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Well, I got it working, but somehow it looks slow and inefficient (or maybe not).

What I've got is a sequence of characters, for simplicity sake let's just say it's

123456789

What I want to do is to make sure the input begins the same way, and is in the same sequence, but doesn't need to be the complete sequence.

What I've got is this:

^1(2(3(4(5(6(7(8(9)?)?)?)?)?)?)?)?

This looks pretty horrid, but is there a better way to do this?

Edit Added the ^ that was in the original code and I forgot to include here.

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1 Answer

up vote 1 down vote accepted

A ? quantifier is is like a spare part. Think of the engine that runs fine without it. It will try to ingore it if possible.

Sure x?x?x?x?x? looks pretty bad. But, its almost meaningless unless used with some context around it.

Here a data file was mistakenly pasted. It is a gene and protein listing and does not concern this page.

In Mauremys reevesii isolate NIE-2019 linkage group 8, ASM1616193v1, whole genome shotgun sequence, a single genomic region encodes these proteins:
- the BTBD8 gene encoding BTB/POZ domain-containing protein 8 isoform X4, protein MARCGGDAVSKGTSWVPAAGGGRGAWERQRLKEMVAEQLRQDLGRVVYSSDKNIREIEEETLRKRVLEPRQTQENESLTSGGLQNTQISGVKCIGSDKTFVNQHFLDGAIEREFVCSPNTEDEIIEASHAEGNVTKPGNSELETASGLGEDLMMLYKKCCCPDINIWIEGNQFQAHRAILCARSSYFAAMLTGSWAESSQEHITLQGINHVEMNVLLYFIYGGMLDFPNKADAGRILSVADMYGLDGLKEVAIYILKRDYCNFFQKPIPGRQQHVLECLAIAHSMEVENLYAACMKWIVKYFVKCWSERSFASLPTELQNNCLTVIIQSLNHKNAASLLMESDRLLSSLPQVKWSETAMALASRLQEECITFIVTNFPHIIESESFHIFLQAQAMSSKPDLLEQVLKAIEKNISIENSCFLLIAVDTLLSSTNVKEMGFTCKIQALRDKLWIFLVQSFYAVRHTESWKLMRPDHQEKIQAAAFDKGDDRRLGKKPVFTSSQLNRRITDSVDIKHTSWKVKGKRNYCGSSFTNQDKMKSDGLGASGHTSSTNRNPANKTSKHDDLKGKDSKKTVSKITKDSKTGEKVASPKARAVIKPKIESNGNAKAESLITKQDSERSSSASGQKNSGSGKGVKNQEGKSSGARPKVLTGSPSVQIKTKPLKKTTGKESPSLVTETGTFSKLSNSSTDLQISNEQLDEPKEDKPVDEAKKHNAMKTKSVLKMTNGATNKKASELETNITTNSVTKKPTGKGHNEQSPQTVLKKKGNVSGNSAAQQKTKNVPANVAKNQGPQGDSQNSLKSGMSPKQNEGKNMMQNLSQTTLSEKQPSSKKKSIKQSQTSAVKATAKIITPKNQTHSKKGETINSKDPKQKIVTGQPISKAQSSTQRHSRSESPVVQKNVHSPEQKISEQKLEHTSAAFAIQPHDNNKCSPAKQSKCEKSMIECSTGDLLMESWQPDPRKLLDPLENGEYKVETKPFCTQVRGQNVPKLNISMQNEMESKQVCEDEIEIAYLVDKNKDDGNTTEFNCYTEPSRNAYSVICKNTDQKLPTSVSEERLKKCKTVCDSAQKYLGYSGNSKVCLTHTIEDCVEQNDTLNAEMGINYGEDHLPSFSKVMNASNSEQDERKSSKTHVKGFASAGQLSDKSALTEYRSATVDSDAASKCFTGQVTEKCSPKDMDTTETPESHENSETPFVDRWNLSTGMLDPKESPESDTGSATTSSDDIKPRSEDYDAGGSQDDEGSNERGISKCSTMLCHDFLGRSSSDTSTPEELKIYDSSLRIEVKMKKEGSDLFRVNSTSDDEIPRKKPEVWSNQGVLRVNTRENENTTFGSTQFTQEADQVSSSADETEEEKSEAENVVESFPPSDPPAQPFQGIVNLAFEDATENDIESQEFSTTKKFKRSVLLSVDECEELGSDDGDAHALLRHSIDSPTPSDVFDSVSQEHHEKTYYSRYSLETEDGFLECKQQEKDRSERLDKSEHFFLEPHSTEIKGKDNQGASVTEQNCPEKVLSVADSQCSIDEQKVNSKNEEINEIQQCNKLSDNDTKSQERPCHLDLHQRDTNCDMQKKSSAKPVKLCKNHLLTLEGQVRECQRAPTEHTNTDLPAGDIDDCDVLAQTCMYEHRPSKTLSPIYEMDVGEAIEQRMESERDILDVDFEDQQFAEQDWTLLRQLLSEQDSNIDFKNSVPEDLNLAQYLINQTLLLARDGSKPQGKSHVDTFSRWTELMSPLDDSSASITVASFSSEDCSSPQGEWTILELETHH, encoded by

Asuming your groupings are just to denote options, you could factor out the last inner-group using this 1(2(3(4(5(6(7(89?)?)?)?)?)?)?)?.

Example:

1(2(3(4(5(6(7(8(9)?)?)?)?)?)?)?)? will globally match this

987654321 1111111111111112121211112121121212312111 multiple times.

So, its all relative.

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Whoops, I forgot to add the ^ at the beginning of the regex I used in the original question to make sure it matches from the start of the string. So I assume having so many nested (()?)? is ok in this context? –  Shaw May 14 '12 at 17:41
    
That should be ok. Remember that () is a capture buffer, while (?:) is for clustering sub-expressions. Some engines might have a limit on the amount of capture buffers available. I looked at Perl and saw no reference to a limit on nested groupings. I think the level is related to the stack. Perl does have a compiled limit on recursion levels. Think its about 50. This may be related but I'm not sure. –  sln May 15 '12 at 22:02
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